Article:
Keep Your Gums Healthy to Avoid Tooth Loss

The old adage goes, “You don’t have to take care of ALL your teeth…only the ones you want to keep.” You may also have heard, “Ignore your teeth, and they’ll go away.”

Two generations ago, it was pretty common for older adults to become resigned to the idea of losing a tooth or several teeth as they aged. Today’s older adults are younger in spirit and in lifestyle. And dentistry makes it possible to avoid tooth loss with the right care. What we now know about how periodontal disease contributes to tooth and bone loss makes it possible to be able to avoid tooth loss even into old age.

“Provided the right care happens and patients take the necessary steps to fight periodontal disease and take care of their smiles with regular dental care, we can prevent tooth loss and keep smiles healthier,” says Dr. Joe Sharkus, a dentist at First Choice Dental’s Regent Street office.

Peridontal disease is the number one cause of tooth loss.
According to the Center for Disease Control, the American Dental Association and the American Academy of Periodontology, the number one cause of tooth loss in adults is periodontal disease.

Periodontal disease is a non-curable, progressive breakdown of gum and bone tissue around the teeth. It is caused by bacteria that initiate inflammation and tissue destruction. People with gum disease can lose the bone that holds their teeth in place, causing tooth loss.

Think of your teeth and jaw bones sort of like a fence post and surrounding fence boards. If the supporting fence post is securely buried in the ground, it can effectively support the fence boards around it. But if the ground around the fence becomes loose and the fence post wobbles, it compromises the whole supporting structure of the fence. Similarly, tooth loss around the teeth and in the jaw bone, together with tissue loss around the teeth make for unsupported teeth that can eventually become loose or even fall out.

“What’s more, periodontal disease is a chronic bacterial infection that doesn’t stay confined to your mouth,” says Dr. Sharkus. “Your mouth is the window to the rest of your body. Periodontal disease compromises your immune system because it is an active infection in the body. This is alarming news for all adults, but especially those with auto-immune disorders or conditions negatively affected by infection or inflammation, like diabetes or rheumatoid arthritis.” In fact, periodontal disease is linked with a number of medical conditions including coronary heart disease, stroke, diabetes, osteoporosis, pancreatic cancer and also pre-term and low birth-weight infants. The connection is inflammation. A chronic infection or inflammation in one area of your body will tend to exacerbate or complicate issues in other areas of your body. In other words, you’re not healthy unless your smile is healthy.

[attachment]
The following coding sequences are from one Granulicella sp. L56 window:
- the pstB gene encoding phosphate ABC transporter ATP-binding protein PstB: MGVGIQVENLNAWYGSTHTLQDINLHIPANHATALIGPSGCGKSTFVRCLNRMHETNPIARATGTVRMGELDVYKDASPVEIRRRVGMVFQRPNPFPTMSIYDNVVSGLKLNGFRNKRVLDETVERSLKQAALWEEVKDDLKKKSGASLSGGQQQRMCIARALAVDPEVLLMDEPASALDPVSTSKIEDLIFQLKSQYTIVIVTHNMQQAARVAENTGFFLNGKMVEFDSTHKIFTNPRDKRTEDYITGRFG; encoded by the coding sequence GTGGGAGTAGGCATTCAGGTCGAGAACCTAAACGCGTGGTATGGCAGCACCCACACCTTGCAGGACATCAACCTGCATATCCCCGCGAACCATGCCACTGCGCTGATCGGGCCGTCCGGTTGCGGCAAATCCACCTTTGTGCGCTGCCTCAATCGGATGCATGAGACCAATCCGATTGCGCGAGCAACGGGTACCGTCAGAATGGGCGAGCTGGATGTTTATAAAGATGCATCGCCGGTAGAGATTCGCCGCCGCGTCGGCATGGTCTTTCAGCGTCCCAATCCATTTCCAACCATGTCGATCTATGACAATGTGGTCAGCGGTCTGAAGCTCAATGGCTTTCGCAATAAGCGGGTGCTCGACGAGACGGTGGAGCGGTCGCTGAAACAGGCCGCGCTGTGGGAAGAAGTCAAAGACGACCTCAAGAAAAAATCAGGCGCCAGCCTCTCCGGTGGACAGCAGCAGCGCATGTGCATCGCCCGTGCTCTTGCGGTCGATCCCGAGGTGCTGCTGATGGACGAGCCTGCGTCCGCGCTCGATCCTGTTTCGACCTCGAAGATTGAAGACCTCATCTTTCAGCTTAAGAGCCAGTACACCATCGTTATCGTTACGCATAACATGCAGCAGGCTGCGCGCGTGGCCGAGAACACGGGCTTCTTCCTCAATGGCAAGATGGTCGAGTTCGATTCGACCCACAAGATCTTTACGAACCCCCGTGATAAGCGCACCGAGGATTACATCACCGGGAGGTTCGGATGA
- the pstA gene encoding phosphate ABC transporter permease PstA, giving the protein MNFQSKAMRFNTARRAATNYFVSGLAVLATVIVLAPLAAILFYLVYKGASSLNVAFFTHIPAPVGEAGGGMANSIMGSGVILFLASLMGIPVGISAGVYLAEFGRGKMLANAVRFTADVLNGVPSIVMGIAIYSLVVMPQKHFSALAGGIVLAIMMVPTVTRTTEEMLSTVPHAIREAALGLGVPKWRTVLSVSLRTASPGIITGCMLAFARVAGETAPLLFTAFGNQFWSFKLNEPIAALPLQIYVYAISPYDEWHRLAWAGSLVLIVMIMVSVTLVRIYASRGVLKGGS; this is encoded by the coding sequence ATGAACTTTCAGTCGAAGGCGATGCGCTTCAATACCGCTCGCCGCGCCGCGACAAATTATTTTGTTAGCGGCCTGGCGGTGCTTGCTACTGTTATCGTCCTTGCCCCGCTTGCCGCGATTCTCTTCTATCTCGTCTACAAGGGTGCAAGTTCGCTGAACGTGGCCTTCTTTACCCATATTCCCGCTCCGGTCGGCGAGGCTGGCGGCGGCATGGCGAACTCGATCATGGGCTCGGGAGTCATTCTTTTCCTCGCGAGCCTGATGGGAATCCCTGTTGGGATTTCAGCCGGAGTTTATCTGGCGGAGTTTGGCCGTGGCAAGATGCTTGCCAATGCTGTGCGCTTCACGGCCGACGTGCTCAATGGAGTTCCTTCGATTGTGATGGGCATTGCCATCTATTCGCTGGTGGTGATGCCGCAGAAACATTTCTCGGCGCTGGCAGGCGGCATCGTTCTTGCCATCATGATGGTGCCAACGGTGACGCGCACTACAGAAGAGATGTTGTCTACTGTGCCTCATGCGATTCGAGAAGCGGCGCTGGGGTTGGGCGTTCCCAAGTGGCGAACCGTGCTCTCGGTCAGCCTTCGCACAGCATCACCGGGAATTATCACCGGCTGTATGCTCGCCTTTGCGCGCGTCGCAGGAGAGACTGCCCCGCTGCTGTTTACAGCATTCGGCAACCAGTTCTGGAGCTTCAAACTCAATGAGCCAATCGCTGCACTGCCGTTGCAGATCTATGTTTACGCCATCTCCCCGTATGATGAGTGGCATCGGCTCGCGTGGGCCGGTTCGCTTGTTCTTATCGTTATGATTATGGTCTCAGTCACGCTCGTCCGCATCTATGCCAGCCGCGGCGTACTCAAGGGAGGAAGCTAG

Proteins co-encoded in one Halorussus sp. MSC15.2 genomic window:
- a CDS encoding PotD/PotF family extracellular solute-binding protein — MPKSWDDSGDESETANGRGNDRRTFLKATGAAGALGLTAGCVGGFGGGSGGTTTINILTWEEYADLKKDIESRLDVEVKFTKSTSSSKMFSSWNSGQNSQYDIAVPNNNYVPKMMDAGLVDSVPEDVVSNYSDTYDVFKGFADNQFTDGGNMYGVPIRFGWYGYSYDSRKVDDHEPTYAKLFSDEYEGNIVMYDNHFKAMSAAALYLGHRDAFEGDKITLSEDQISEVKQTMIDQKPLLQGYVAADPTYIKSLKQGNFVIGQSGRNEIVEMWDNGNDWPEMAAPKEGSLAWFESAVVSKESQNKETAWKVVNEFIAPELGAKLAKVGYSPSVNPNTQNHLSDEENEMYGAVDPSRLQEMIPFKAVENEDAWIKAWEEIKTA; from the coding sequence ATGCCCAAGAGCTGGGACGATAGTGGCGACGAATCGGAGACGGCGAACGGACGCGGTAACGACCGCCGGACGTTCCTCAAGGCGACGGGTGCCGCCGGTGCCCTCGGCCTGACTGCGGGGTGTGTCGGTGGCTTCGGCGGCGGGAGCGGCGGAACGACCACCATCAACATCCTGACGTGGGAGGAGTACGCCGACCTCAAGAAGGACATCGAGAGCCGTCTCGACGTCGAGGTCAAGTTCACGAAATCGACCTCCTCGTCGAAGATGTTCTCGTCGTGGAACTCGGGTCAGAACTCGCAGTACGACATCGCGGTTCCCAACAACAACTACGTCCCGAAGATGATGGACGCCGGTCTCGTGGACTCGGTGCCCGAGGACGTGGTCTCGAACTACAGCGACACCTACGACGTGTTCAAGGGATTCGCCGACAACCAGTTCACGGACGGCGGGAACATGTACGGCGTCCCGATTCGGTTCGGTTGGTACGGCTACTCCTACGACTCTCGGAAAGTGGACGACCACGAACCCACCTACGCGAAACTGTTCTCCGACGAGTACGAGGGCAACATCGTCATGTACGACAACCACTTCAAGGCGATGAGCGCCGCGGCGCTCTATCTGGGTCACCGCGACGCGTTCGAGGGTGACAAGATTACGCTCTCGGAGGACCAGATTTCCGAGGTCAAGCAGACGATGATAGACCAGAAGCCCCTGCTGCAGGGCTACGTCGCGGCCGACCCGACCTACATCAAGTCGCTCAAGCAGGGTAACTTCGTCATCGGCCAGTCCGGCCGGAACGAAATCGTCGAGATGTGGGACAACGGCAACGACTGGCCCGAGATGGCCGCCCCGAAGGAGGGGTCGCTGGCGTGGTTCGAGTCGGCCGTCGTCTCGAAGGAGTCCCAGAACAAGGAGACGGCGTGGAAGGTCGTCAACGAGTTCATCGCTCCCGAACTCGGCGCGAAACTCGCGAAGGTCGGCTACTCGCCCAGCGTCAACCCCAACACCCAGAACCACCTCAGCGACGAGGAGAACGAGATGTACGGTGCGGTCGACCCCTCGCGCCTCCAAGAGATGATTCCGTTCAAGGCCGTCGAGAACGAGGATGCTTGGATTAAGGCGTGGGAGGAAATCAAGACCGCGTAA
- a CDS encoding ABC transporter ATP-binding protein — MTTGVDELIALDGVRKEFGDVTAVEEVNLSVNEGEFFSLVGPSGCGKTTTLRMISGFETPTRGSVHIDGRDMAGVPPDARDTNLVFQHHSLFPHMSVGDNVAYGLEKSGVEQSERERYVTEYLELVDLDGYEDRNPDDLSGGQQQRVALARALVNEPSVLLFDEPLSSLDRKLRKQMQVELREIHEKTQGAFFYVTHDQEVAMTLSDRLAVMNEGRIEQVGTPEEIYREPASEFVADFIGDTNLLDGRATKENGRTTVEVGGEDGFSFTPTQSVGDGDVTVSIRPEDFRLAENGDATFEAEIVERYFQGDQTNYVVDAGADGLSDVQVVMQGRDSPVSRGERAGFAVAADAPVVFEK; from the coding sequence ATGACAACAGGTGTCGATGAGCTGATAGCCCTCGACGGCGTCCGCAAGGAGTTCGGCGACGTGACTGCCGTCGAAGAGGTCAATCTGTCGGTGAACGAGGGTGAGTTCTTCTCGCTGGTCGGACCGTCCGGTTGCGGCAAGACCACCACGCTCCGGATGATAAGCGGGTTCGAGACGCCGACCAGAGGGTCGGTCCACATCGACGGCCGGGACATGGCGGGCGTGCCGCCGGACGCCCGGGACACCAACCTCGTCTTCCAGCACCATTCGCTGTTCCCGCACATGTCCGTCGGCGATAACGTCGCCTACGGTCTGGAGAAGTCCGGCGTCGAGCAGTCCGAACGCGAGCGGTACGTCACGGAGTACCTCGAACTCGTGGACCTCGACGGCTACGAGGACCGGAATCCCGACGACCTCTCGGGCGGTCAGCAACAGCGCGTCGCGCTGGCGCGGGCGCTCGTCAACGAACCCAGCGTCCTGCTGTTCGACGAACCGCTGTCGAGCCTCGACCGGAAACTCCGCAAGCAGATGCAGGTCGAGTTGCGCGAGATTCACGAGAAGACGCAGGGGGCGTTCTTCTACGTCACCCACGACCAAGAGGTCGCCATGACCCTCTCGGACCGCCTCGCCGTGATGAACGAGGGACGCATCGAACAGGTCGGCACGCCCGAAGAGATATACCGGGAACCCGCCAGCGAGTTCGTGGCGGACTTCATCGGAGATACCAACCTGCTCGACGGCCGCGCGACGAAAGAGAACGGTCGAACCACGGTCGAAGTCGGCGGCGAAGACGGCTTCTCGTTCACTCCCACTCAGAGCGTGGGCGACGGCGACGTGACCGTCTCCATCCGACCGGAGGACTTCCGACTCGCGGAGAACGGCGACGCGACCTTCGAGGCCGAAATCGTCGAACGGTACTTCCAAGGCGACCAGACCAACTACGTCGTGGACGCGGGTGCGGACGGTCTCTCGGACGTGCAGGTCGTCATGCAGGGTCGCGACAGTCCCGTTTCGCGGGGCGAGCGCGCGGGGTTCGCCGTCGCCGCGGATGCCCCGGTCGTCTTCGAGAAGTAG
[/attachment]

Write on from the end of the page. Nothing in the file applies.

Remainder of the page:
There are different types of periodontal cases, ranging in severity. Case Type 1 is the least advanced and is called Gingivitis. Left untreated, this can progress to Case Type 2 called Early Periodontitis, followed by Moderate Periodontitis (Case Type 3) and ultimately Advanced Periodontitis (Case Type 4).

How To Fight Periodontal Disease and Keep Your Teeth
You can’t fight the enemy you don’t know about. Gum disease progresses without symptoms or pain until very advanced stages. Only your dental hygienist and your dentist can help you assess whether or not you have gum disease. To do this, they’ll use instruments to measure the depth of the pockets around your gums during your routine dental exam. Probing measures the depth of the pocket, or space between the tooth and the gum. The higher the reading, the deeper the pocket, thus the greater the loss of attachment.

In addition, your dental x-rays help your dentist and dental hygienist evaluate tooth and bone loss caused by periodontal disease as well as other dental health issues that can compromise your oral health.

Possible Treatment for Periodontal Disease
More attentive at-home care, frequent flossing and switching to an electronic toothbrush that aids brushing and helps gum health can all help keep gingivitis at bay if it’s caught early. But in most cases, if periodontal disease is detected, ongoing perio therapy is needed to avoid things getting worse.

Periodontal disease isn’t curable, but is manageable, once it’s detected. Treatment will most likely involve more frequent trips to your dental hygienist who can perform periodontal therapy using special instruments and techniques every three months. This type of cleaning allows the dental hygienist to focus on the area beneath the gums. This procedure is often called scaling and root planing and can only be achieved by a dental hygienist who’s been trained in periodontal therapy techniques and has the appropriate instruments.

“While this may sound inconvenient or uncomfortable, most of our patients tell us it’s relatively uneventful and they become accustomed to more frequent visits,” says Dr. Sharkus. “And usually patients tell us that it’s not nearly as inconvenient or uncomfortable as the permanent effects of tooth loss.

To schedule an appointment to discuss your risk of periodontal disease or for other dental care services, Request An Appointment today.

Or click here to learn more about periodontal disease.